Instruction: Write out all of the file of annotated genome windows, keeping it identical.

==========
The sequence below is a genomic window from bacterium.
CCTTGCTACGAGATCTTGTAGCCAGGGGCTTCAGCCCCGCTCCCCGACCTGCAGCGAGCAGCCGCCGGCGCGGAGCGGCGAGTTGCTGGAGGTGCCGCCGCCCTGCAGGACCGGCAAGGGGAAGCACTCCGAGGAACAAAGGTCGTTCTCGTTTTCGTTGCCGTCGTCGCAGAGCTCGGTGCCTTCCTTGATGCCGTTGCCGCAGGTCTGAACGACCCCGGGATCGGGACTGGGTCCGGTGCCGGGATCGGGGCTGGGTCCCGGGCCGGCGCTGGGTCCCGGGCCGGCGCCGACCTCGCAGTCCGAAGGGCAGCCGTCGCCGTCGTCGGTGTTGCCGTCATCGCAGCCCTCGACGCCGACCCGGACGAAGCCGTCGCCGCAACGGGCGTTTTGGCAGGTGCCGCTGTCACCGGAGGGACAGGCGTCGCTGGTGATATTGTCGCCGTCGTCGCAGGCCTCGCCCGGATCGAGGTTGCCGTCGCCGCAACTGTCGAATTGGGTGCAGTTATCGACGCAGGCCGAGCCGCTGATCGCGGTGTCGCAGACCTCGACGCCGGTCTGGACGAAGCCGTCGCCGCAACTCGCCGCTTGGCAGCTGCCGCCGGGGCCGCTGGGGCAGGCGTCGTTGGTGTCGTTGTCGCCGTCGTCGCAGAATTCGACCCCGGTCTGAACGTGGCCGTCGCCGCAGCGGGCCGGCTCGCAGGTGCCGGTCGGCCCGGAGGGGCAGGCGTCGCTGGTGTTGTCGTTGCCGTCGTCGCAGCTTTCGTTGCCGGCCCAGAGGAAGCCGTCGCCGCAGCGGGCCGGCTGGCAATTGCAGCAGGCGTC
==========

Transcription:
The sequence below is a genomic window from bacterium.
CCTTGCTACGAGATCTTGTAGCCAGGGGCTTCAGCCCCGCTCCCCGACCTGCAGCGAGCAGCCGCCGGCGCGGAGCGGCGAGTTGCTGGAGGTGCCGCCGCCCTGCAGGACCGGCAAGGGGAAGCACTCCGAGGAACAAAGGTCGTTCTCGTTTTCGTTGCCGTCGTCGCAGAGCTCGGTGCCTTCCTTGATGCCGTTGCCGCAGGTCTGAACGACCCCGGGATCGGGACTGGGTCCGGTGCCGGGATCGGGGCTGGGTCCCGGGCCGGCGCTGGGTCCCGGGCCGGCGCCGACCTCGCAGTCCGAAGGGCAGCCGTCGCCGTCGTCGGTGTTGCCGTCATCGCAGCCCTCGACGCCGACCCGGACGAAGCCGTCGCCGCAACGGGCGTTTTGGCAGGTGCCGCTGTCACCGGAGGGACAGGCGTCGCTGGTGATATTGTCGCCGTCGTCGCAGGCCTCGCCCGGATCGAGGTTGCCGTCGCCGCAACTGTCGAATTGGGTGCAGTTATCGACGCAGGCCGAGCCGCTGATCGCGGTGTCGCAGACCTCGACGCCGGTCTGGACGAAGCCGTCGCCGCAACTCGCCGCTTGGCAGCTGCCGCCGGGGCCGCTGGGGCAGGCGTCGTTGGTGTCGTTGTCGCCGTCGTCGCAGAATTCGACCCCGGTCTGAACGTGGCCGTCGCCGCAGCGGGCCGGCTCGCAGGTGCCGGTCGGCCCGGAGGGGCAGGCGTCGCTGGTGTTGTCGTTGCCGTCGTCGCAGCTTTCGTTGCCGGCCCAGAGGAAGCCGTCGCCGCAGCGGGCCGGCTGGCAATTGCAGCAGGCGTC